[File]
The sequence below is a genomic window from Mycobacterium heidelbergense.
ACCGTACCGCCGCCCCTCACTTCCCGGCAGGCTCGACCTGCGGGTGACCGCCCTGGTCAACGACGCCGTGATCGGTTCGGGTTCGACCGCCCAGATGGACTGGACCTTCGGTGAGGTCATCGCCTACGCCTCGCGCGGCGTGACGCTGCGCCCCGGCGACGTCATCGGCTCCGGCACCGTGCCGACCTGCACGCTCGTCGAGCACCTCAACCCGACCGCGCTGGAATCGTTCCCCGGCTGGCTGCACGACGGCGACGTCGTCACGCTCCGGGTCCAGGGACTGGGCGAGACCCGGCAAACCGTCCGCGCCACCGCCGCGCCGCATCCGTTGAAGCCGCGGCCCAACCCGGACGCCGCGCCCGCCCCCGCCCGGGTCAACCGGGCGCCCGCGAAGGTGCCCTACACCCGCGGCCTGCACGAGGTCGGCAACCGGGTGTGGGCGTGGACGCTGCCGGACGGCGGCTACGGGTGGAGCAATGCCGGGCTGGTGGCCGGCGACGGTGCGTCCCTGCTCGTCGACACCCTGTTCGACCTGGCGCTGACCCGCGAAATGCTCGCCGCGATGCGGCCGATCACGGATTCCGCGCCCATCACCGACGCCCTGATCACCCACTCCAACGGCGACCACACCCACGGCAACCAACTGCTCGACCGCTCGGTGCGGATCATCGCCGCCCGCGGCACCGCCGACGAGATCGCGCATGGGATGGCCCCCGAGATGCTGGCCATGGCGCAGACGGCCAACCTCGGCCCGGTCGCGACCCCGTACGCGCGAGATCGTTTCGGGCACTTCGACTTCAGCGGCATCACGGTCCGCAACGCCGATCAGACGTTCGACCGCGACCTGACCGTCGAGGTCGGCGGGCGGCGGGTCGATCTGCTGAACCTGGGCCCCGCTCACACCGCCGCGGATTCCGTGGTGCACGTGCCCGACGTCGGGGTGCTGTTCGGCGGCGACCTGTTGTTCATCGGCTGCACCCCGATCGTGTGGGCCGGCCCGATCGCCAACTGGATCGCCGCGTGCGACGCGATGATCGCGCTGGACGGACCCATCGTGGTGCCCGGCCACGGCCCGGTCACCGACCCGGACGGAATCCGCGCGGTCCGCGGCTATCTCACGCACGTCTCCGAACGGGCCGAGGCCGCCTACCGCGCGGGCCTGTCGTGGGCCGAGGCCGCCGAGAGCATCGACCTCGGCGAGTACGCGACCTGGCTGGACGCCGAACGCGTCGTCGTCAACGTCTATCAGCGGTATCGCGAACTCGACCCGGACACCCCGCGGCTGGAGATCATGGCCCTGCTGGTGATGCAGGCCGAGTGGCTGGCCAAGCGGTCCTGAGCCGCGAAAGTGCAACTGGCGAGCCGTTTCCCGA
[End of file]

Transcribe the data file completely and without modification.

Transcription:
The sequence below is a genomic window from Mycobacterium heidelbergense.
ACCGTACCGCCGCCCCTCACTTCCCGGCAGGCTCGACCTGCGGGTGACCGCCCTGGTCAACGACGCCGTGATCGGTTCGGGTTCGACCGCCCAGATGGACTGGACCTTCGGTGAGGTCATCGCCTACGCCTCGCGCGGCGTGACGCTGCGCCCCGGCGACGTCATCGGCTCCGGCACCGTGCCGACCTGCACGCTCGTCGAGCACCTCAACCCGACCGCGCTGGAATCGTTCCCCGGCTGGCTGCACGACGGCGACGTCGTCACGCTCCGGGTCCAGGGACTGGGCGAGACCCGGCAAACCGTCCGCGCCACCGCCGCGCCGCATCCGTTGAAGCCGCGGCCCAACCCGGACGCCGCGCCCGCCCCCGCCCGGGTCAACCGGGCGCCCGCGAAGGTGCCCTACACCCGCGGCCTGCACGAGGTCGGCAACCGGGTGTGGGCGTGGACGCTGCCGGACGGCGGCTACGGGTGGAGCAATGCCGGGCTGGTGGCCGGCGACGGTGCGTCCCTGCTCGTCGACACCCTGTTCGACCTGGCGCTGACCCGCGAAATGCTCGCCGCGATGCGGCCGATCACGGATTCCGCGCCCATCACCGACGCCCTGATCACCCACTCCAACGGCGACCACACCCACGGCAACCAACTGCTCGACCGCTCGGTGCGGATCATCGCCGCCCGCGGCACCGCCGACGAGATCGCGCATGGGATGGCCCCCGAGATGCTGGCCATGGCGCAGACGGCCAACCTCGGCCCGGTCGCGACCCCGTACGCGCGAGATCGTTTCGGGCACTTCGACTTCAGCGGCATCACGGTCCGCAACGCCGATCAGACGTTCGACCGCGACCTGACCGTCGAGGTCGGCGGGCGGCGGGTCGATCTGCTGAACCTGGGCCCCGCTCACACCGCCGCGGATTCCGTGGTGCACGTGCCCGACGTCGGGGTGCTGTTCGGCGGCGACCTGTTGTTCATCGGCTGCACCCCGATCGTGTGGGCCGGCCCGATCGCCAACTGGATCGCCGCGTGCGACGCGATGATCGCGCTGGACGGACCCATCGTGGTGCCCGGCCACGGCCCGGTCACCGACCCGGACGGAATCCGCGCGGTCCGCGGCTATCTCACGCACGTCTCCGAACGGGCCGAGGCCGCCTACCGCGCGGGCCTGTCGTGGGCCGAGGCCGCCGAGAGCATCGACCTCGGCGAGTACGCGACCTGGCTGGACGCCGAACGCGTCGTCGTCAACGTCTATCAGCGGTATCGCGAACTCGACCCGGACACCCCGCGGCTGGAGATCATGGCCCTGCTGGTGATGCAGGCCGAGTGGCTGGCCAAGCGGTCCTGAGCCGCGAAAGTGCAACTGGCGAGCCGTTTCCCGA